Many compassionate, loving and mindful people die violent and tragic deaths.

You can dream on as much as you like. But there is not indication that there is a judge to determine what may or may not happen when you die. You seemed to have sucked up the biggest myth out there.
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Re: Question For Athiests

Postby Bob » Mon Jul 01, 2013 5:19 pm

Hobbes Choice wrote:
Bob wrote:I think that it is sensible to live as if you were going to live on. This is because, when you die, you do so in the manner which you have lived and the baggage you have collected during your lifetime is what influences how you die. I have seen it many times and just presently in my mother-in-law.

This is of course palpably false. People die in all sorts of ways unconnected to their ways of life.
Evil people live long, the good die young, and vice versa.
Also people who live healthily can die young, and those that abuse the temple of their body can carry on rocking. I just saw Keith Richards jamming away with the Stones; average age 71. Keith is renowned for putting it away, whilst Jaqueline Du Pre, his contemporary lived a virtuous life but died in 1987 of MS.

I'm not saying you can't improve your chances with healthy eating, but in terms of social and moral responsibility, or "attitude" it makes not a jot of difference to how and when you die. SO much is obvious.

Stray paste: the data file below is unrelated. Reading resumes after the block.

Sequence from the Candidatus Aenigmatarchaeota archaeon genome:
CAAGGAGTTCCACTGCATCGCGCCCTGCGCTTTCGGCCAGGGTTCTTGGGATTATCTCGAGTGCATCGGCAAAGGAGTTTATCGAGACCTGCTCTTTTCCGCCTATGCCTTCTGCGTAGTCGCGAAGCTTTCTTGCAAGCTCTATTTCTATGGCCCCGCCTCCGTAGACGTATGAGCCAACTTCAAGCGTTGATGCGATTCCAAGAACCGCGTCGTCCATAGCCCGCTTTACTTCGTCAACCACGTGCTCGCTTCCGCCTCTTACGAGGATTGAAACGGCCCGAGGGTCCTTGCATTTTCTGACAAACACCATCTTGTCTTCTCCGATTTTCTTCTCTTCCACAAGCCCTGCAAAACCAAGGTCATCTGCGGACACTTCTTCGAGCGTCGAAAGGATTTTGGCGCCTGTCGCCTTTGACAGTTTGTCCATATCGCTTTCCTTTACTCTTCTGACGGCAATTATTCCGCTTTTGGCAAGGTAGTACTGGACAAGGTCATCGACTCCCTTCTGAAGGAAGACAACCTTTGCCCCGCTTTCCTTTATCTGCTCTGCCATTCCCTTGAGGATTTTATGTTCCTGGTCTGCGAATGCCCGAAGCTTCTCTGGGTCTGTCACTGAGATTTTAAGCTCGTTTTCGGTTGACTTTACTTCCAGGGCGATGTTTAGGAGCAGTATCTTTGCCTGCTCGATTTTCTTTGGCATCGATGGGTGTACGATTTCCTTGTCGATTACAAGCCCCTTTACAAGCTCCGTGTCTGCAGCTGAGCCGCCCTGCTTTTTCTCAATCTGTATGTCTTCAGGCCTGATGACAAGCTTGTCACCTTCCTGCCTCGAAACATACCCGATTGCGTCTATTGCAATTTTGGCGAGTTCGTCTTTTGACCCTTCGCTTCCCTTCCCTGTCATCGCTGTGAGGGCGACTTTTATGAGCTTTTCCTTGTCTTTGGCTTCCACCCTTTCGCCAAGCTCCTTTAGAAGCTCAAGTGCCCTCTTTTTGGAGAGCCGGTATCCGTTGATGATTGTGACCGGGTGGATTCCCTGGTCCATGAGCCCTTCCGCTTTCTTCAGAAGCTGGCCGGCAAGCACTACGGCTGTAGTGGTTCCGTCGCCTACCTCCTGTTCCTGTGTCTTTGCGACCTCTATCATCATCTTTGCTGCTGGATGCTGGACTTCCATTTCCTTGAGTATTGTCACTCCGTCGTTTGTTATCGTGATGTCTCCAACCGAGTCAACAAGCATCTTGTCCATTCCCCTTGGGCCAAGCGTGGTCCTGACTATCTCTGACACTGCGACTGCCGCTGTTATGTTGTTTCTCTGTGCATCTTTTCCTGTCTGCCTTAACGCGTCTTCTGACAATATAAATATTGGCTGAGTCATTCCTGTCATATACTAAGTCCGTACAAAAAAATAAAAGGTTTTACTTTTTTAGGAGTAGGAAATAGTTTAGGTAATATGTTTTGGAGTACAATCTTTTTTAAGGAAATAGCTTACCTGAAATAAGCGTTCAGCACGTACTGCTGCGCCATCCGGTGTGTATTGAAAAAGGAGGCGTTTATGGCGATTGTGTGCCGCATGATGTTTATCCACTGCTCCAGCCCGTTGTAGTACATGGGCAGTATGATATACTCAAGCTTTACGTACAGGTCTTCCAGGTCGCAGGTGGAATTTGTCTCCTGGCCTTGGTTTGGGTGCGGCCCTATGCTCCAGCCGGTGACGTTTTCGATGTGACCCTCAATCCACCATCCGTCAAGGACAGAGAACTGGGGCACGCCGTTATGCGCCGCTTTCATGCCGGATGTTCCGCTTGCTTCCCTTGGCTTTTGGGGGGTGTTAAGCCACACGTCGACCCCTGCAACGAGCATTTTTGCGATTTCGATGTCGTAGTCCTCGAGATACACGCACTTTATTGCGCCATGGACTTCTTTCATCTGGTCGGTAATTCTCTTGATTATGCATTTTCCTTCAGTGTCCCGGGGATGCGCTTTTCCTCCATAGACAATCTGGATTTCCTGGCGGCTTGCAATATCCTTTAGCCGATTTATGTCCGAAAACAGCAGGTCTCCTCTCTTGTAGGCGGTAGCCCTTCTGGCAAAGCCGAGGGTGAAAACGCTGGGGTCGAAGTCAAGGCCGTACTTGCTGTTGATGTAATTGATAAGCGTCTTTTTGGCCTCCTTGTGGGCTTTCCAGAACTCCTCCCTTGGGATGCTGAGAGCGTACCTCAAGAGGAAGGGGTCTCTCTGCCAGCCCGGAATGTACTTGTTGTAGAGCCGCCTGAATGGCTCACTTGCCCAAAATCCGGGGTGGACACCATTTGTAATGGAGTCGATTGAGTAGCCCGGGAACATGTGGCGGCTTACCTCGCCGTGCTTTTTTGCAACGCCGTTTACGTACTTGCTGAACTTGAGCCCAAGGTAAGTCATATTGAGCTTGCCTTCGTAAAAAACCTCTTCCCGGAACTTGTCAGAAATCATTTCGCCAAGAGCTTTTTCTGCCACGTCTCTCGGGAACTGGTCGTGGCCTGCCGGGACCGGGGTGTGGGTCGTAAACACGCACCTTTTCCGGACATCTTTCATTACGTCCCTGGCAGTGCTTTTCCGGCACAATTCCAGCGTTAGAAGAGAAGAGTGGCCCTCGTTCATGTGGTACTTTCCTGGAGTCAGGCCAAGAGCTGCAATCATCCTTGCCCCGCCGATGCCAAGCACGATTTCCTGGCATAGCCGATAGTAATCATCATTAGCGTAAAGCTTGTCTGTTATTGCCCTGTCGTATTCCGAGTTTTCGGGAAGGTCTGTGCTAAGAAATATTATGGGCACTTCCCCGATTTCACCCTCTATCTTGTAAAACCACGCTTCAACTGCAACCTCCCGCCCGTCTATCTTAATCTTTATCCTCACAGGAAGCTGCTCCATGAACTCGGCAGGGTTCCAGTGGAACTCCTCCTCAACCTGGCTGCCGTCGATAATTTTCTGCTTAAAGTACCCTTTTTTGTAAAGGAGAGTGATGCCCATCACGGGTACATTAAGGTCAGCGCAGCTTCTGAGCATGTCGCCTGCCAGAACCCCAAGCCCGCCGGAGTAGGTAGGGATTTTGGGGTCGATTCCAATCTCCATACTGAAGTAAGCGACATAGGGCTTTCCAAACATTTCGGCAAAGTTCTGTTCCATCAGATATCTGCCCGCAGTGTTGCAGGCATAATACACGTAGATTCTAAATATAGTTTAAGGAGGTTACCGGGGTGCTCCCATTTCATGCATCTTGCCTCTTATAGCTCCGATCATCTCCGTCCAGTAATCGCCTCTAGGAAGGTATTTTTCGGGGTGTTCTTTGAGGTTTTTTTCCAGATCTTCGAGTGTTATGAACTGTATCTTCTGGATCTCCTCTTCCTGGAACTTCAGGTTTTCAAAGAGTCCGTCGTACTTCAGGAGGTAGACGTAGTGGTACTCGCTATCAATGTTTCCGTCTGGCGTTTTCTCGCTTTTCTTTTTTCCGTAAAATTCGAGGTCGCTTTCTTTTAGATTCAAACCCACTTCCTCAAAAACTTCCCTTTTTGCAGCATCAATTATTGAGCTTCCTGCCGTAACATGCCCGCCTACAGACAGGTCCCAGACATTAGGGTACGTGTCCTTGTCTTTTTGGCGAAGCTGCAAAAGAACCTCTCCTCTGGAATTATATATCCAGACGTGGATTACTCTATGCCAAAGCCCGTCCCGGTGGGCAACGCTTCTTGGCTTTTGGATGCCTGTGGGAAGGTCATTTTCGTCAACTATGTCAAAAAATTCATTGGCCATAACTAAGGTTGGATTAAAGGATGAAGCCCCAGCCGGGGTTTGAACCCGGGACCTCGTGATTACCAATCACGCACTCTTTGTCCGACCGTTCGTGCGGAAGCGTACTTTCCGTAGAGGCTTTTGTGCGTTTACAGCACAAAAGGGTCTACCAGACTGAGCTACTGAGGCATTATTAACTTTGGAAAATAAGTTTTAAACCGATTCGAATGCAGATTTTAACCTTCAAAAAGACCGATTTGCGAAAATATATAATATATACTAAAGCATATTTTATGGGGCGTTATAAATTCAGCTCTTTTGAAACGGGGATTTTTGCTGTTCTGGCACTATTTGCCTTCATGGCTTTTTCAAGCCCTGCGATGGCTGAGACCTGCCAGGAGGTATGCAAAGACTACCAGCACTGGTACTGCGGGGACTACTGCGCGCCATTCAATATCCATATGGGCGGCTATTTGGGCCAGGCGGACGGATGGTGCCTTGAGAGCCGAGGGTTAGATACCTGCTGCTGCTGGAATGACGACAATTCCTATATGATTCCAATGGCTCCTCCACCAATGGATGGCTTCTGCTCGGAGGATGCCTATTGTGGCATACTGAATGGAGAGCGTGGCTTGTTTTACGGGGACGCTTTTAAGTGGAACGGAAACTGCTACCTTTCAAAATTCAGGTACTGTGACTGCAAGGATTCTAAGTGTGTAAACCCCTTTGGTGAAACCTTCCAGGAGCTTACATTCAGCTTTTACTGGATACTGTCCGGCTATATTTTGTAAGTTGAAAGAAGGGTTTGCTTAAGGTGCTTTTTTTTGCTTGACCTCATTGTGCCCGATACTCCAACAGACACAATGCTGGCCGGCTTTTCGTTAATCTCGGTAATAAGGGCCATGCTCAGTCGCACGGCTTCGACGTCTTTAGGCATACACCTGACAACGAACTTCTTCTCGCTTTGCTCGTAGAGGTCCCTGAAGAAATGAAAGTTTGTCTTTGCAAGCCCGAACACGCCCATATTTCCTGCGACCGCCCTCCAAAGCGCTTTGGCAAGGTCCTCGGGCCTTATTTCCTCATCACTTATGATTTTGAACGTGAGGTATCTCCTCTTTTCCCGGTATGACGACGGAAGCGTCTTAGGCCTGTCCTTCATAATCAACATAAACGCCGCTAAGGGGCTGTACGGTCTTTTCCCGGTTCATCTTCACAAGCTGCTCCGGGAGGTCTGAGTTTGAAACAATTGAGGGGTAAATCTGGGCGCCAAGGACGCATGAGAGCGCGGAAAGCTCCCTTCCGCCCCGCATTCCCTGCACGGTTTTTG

Bob wrote:
That is why the attitude is so important, which is the way you will deal with whatever comes your way. Equanimity, compassion and mindfulness help us die peacefully, and so they are the attributes we should seek - or perhaps allow. It may be a wager, but it seems to have benefits in this life as much as in a (possible-impossible) afterlife.


Many compassionate, loving and mindful people die violent and tragic deaths.

You can dream on as much as you like. But there is not indication that there is a judge to determine what may or may not happen when you die. You seemed to have sucked up the biggest myth out there.

Once again, HC, you have completely missed the point - and you are talking out of your ..... Back on the ignore list .... :-"
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Re: Question For Athiests

Postby Hobbes Choice » Mon Jul 01, 2013 5:26 pm

Bob wrote:
Hobbes Choice wrote:
Bob wrote:I think that it is sensible to live as if you were going to live on. This is because, when you die, you do so in the manner which you have lived and the baggage you have collected during your lifetime is what influences how you die. I have seen it many times and just presently in my mother-in-law.

This is of course palpably false. People die in all sorts of ways unconnected to their ways of life.
Evil people live long, the good die young, and vice versa.